Song of the Day: Green and Blue from Halo 4 (by Neil Davidge)


The latest “Song of the Day” comes from the Halo 4 soundtrack. I have just finished playing the campaign and for a first-person shooter the story is what makes the game great. The song from the soundtrack I’ve ended up loving through my first listen through the album is track 15 with the simple title of “Green and Blue”.

The past Halo titles while it was under the development of it’s originators over at Bungie Studios had Martin O’Donnell composing all the music. His Halo theme as become one of the most iconic and recognizable piece of video game music. One doesn’t even have to be a fan of the series to recognize O’Donnell’s theme. When Bungie finally ended their work on the series and Microsoft’s in-house game studio created to take over with 343 Industries fans of the series were concerned that any future Halo titles wouldn’t be able to stand up to O’Donnell’s work under the original regime.

For Halo 4 a new composer was hired to create the appropriate score for the title. In comes Massive Attack’s Neil Davidge to follow in the huge foot steps of O’Donnell. The track I chose is just one piece of a huge orchestral score that Davidge (with assistance from Kazuma Jinnouichi) ended up creating for the title. It’s not just my favorite but also the one piece of music in the entire score that best describes the themes and emotional content of the narrative created for the campaign of Halo 4.

The song begins with a subtle opening that speaks of the revival of the game’s two leads in Master Chief and his A.I. companion, Cortana. They are the Green and Blue of the title. From their revival, to a ethereal lament that then moves moves into a growing, rousing section that best describes the two characters’ relationship and feelings for each other. These are two individuals who have been through hell and back and going into the breach once again and there’s a chance that one or both won’t be back.

As a fan of O’Donnell’s work on the series I was one of those who had concerns about whether Davidge could handle being the new musical caretaker for the Halo franchise. With this example from the game’s orchestral score my concerns have been alleviated and now have another Halo score to enjoy.

VGM Entry 64: Star Fox and Turrican


VGM Entry 64: Star Fox and Turrican
(Thanks to Tish at FFShrine for the banner)

Fantasy genre gaming alone did not define the Super Nintendo, and it’s time to look again at what was transpiring in more action-oriented fields. Star Fox was probably the most well-known action game of 1993. Super Turrican was perhaps one of the least.

Star Fox launched yet another major Nintendo series still being marketed today, and it was a novel game in many ways. It was the flagship title for Argonaut Games’ new Super FX chip, and as such featured a style of graphics never before seen on the system. It was the must have non-RPG of the year, and I can safely say the music had no factor in selling the game. It was just a wonderful added bonus.

Hajime Hirasawa is not a significant figure in game music composition generally. As best I can tell he only ever scored two games: Time Twist: Rekishi no Katasumi de… (Nintendo, 1991) for the Family Computer Disk System (FDS) peripheral to the Famicom, and Star Fox. (The former, as you might quickly notice, is pretty bad.) Hirasawa left Nintendo upon the completion of Star Fox and, a few small arrangement jobs aside, doesn’t seem to have had any further involvement in the gaming industry. He ranks alongside Yukihide Takekawa as one of the greatest one-hit wonders of the era.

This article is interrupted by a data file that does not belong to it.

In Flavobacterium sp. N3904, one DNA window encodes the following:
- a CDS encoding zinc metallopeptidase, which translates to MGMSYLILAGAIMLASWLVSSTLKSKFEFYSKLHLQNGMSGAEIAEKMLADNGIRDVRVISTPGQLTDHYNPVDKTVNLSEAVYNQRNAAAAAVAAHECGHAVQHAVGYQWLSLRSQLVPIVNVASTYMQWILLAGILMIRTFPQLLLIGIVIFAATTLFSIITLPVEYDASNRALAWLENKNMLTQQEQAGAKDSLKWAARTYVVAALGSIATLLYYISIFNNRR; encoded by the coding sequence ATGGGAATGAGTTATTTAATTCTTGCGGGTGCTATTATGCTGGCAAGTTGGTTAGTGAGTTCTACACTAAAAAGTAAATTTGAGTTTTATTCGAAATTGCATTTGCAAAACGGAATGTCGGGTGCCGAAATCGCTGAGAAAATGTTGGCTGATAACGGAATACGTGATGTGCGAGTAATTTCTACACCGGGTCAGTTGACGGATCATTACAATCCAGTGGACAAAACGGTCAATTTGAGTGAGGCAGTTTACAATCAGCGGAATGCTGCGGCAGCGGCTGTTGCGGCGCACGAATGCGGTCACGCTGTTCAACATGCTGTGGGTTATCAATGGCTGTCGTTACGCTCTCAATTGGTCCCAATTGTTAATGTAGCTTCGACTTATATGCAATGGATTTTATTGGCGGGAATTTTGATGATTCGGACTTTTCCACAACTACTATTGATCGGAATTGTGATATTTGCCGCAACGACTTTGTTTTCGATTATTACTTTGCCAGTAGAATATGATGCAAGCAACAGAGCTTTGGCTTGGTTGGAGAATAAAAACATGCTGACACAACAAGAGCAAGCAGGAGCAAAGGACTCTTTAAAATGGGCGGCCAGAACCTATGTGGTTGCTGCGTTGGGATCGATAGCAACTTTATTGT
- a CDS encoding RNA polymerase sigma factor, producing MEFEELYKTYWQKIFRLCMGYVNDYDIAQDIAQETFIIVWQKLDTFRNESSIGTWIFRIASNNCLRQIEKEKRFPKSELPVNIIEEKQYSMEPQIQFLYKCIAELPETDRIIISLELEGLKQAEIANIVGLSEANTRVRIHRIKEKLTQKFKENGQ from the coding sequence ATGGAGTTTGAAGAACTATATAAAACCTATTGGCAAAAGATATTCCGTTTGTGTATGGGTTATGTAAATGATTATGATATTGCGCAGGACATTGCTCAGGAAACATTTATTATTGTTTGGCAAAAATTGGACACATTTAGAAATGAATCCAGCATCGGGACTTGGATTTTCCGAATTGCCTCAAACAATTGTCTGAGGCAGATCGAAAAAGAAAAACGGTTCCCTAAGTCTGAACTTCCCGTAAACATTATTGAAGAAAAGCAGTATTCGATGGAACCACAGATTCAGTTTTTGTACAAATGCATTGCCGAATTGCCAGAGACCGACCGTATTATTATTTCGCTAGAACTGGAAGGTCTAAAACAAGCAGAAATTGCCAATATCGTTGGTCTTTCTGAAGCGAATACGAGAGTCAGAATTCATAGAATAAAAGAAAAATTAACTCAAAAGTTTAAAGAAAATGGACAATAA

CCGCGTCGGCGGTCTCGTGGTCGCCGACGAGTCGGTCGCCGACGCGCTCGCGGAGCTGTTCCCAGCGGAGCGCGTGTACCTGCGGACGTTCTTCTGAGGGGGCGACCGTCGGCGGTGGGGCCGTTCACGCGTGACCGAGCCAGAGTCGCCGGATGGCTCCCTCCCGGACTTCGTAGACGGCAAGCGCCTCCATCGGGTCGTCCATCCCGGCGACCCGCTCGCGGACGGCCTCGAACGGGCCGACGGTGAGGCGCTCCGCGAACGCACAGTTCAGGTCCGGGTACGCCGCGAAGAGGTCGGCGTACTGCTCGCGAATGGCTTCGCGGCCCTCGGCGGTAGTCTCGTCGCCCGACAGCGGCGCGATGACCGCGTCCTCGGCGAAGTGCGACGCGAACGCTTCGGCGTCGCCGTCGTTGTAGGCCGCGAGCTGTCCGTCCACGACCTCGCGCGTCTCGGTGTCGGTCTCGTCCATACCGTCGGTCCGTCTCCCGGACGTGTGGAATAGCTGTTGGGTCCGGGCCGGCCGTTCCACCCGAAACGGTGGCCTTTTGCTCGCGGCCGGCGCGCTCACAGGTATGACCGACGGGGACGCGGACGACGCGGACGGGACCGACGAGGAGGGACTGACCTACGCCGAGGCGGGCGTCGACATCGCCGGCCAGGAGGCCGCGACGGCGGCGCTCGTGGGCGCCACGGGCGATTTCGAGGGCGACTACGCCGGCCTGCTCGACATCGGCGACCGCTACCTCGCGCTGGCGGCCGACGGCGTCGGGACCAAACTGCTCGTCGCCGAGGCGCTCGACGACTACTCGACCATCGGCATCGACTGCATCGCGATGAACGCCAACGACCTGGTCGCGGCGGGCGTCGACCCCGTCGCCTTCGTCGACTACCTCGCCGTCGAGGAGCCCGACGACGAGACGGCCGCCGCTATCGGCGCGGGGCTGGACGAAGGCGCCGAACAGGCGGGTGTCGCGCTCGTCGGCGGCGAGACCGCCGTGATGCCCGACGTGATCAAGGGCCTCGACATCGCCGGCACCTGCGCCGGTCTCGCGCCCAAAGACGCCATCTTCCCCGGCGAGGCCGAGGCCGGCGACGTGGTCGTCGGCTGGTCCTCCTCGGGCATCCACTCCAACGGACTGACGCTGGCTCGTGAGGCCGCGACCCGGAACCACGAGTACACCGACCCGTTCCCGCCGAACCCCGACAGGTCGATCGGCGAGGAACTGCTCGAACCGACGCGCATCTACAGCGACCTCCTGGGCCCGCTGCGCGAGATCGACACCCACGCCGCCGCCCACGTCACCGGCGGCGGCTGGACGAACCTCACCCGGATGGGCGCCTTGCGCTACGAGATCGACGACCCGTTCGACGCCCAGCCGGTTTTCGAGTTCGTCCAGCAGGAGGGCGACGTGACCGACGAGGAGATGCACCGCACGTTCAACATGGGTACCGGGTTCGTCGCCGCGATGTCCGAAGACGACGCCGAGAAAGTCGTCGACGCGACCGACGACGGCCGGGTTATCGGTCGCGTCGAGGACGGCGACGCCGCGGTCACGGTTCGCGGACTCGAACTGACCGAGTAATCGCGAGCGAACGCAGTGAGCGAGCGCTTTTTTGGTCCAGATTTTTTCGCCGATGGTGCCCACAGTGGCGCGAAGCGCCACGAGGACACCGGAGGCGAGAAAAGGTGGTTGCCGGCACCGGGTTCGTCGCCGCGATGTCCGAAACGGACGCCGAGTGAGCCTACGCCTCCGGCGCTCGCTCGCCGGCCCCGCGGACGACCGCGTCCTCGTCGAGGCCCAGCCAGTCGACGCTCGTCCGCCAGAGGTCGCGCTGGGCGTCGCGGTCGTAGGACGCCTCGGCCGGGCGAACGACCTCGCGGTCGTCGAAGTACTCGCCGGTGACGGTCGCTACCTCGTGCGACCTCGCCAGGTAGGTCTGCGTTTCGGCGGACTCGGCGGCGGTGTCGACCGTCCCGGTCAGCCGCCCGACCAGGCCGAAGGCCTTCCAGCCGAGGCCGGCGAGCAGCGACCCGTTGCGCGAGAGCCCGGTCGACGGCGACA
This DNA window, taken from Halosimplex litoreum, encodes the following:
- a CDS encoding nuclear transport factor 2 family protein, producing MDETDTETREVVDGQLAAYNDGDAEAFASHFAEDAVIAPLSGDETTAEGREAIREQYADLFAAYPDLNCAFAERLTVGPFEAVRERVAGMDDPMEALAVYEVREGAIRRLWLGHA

Super Turrican (Seika, 1993) on the other hand marked the Super Nintendo debut (to the best of my knowledge) of a video game music legend. The Turrican series has a long and convoluted history, throughout which Chris Hülsbeck did the grand bulk of the composing, and it is for the first SNES installment that he is most remembered.

There were, as best I understand it, six distinct Turrican games in all, but many of these were ported to wildly different systems and must have underwent some drastic changes. Turrican (Rainbow Arts, 1990) and Turrican II (Rainbow Arts, 1991) were both designed for the Commodore 64 originally, by Manfred Trenz, that dubious developer of The Great Giana Sisters. In the span of about one year–to give you some idea of the wide variety of versions here–Turrican was ported to the Amiga 500 and Atari ST (by Factor 5), the Amstrad CPC and ZX Spectrum (by Probe Software), and the Sega Mega Drive/Genesis, PC Engine, and Game Boy (by Code Monkeys and Accolade.) It would be nice to at least know which of them Chris Hülsbeck was directly involved in, because not all of their music is good. The Game Boy port is especially terrible.

Super Turrican was one of three installments of the series developed in 1993. The first, Mega Turrican, had to be shelved for year for lack of a publisher on the Mega Drive, but it did make it to the Amiga as Turrican 3: Payment Day, resulting in the odd consequence of a port of the game being released a year ahead of the original. The other two were, confusingly, both called Super Turrican. Manfred Trenz and Rainbow Arts developed the Nintendo Super Turrican, based loosely around the original two C64 titles, and got the game published through Imagineer. Factor 5 in the meantime developed the Super Nintendo Super Turrican on the model of the Sega Mega Drive version, which was published by Seika as well as, according to Wikipedia, Hudson Soft and Tonkin House. Whatever all confusion must have surrounded this game, they didn’t forget to bring back the series’ main composer, and Chris Hülsbeck’s Super Turrican stands among the best on the SNES today.